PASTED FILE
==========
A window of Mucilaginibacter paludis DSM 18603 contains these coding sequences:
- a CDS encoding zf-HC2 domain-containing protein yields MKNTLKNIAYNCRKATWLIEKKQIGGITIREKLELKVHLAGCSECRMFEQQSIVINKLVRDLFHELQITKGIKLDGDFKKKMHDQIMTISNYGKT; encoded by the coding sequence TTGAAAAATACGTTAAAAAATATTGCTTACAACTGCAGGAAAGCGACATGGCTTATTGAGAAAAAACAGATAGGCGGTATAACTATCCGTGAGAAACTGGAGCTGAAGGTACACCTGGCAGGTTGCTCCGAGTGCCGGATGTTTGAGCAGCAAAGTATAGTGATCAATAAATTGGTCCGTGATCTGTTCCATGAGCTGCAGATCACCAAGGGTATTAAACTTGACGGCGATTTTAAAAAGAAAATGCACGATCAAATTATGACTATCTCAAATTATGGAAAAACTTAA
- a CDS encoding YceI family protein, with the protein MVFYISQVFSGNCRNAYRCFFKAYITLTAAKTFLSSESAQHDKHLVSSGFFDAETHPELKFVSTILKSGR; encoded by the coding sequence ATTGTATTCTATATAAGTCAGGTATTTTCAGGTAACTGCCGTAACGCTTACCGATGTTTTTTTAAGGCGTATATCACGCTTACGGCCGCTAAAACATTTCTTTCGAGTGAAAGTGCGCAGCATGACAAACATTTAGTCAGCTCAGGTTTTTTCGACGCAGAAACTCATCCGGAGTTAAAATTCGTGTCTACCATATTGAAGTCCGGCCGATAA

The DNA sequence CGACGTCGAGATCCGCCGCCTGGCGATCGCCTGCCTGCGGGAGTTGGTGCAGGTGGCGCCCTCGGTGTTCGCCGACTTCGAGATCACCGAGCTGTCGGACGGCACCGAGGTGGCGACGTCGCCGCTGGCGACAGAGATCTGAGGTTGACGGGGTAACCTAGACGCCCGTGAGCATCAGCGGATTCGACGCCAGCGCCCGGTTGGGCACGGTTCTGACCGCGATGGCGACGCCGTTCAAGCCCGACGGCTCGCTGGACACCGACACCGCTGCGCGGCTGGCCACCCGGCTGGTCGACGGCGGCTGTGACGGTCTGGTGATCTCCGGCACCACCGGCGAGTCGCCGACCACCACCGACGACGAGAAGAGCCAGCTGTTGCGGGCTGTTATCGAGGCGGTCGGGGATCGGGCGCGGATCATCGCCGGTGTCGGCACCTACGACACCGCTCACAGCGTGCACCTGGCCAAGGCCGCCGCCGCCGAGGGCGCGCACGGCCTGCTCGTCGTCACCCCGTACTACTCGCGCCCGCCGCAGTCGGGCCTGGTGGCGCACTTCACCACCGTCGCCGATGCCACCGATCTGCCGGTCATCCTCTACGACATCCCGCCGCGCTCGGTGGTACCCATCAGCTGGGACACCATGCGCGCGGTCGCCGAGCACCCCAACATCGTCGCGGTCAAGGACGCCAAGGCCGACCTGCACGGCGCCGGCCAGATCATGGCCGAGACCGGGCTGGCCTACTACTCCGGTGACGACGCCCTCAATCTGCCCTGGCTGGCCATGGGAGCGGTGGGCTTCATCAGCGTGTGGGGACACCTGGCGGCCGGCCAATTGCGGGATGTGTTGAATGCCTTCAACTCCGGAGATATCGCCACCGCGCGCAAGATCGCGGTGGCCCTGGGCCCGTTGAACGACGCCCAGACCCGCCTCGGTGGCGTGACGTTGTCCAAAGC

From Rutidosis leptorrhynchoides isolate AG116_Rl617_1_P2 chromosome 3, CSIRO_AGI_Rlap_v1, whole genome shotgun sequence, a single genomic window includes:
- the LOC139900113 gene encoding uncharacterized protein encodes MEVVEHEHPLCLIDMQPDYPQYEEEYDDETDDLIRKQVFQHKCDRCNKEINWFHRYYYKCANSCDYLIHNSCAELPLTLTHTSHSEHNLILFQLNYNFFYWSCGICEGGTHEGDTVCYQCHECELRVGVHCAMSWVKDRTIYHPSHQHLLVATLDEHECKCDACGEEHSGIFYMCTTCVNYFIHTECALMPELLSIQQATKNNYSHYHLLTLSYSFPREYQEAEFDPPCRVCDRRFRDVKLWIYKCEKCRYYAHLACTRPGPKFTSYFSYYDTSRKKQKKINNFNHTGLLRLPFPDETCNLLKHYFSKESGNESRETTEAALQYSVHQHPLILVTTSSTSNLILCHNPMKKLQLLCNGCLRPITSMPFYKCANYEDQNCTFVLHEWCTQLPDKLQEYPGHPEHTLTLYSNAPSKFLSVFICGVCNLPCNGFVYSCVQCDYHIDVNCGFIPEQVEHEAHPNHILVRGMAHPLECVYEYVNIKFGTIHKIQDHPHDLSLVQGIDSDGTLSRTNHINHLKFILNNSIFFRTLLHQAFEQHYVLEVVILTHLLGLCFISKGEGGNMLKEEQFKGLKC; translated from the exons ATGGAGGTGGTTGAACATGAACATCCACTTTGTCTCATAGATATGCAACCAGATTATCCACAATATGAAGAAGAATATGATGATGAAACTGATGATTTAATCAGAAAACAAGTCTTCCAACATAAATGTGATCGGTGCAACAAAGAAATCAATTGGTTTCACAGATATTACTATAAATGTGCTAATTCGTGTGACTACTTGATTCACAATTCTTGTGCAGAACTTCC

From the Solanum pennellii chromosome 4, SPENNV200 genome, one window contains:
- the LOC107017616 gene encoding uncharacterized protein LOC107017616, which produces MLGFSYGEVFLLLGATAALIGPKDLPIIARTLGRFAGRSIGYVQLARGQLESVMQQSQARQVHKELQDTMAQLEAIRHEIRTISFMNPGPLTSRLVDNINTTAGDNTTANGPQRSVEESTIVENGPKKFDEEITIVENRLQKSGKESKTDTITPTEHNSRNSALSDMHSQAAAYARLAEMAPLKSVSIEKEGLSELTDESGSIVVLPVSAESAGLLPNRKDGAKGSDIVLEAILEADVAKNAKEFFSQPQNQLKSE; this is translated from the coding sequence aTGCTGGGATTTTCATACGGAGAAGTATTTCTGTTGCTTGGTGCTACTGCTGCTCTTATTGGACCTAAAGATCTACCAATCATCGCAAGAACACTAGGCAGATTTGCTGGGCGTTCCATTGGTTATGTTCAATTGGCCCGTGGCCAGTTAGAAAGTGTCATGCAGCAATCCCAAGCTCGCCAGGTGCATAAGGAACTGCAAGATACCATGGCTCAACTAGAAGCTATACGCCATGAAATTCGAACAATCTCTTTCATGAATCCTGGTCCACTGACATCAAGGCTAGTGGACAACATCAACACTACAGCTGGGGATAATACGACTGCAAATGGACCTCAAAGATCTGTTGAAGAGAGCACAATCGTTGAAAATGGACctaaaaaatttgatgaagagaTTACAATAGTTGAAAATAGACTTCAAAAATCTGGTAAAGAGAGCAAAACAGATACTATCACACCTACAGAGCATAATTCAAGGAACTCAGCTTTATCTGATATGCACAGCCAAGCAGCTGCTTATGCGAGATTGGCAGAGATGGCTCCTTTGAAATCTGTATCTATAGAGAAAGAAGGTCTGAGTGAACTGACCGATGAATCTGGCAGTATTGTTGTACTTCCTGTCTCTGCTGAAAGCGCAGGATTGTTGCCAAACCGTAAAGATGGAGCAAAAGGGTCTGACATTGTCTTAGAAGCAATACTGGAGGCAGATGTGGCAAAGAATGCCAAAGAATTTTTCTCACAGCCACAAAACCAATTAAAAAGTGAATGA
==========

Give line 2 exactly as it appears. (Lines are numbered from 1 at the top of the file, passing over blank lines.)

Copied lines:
- a CDS encoding zf-HC2 domain-containing protein yields MKNTLKNIAYNCRKATWLIEKKQIGGITIREKLELKVHLAGCSECRMFEQQSIVINKLVRDLFHELQITKGIKLDGDFKKKMHDQIMTISNYGKT; encoded by the coding sequence TTGAAAAATACGTTAAAAAATATTGCTTACAACTGCAGGAAAGCGACATGGCTTATTGAGAAAAAACAGATAGGCGGTATAACTATCCGTGAGAAACTGGAGCTGAAGGTACACCTGGCAGGTTGCTCCGAGTGCCGGATGTTTGAGCAGCAAAGTATAGTGATCAATAAATTGGTCCGTGATCTGTTCCATGAGCTGCAGATCACCAAGGGTATTAAACTTGACGGCGATTTTAAAAAGAAAATGCACGATCAAATTATGACTATCTCAAATTATGGAAAAACTTAA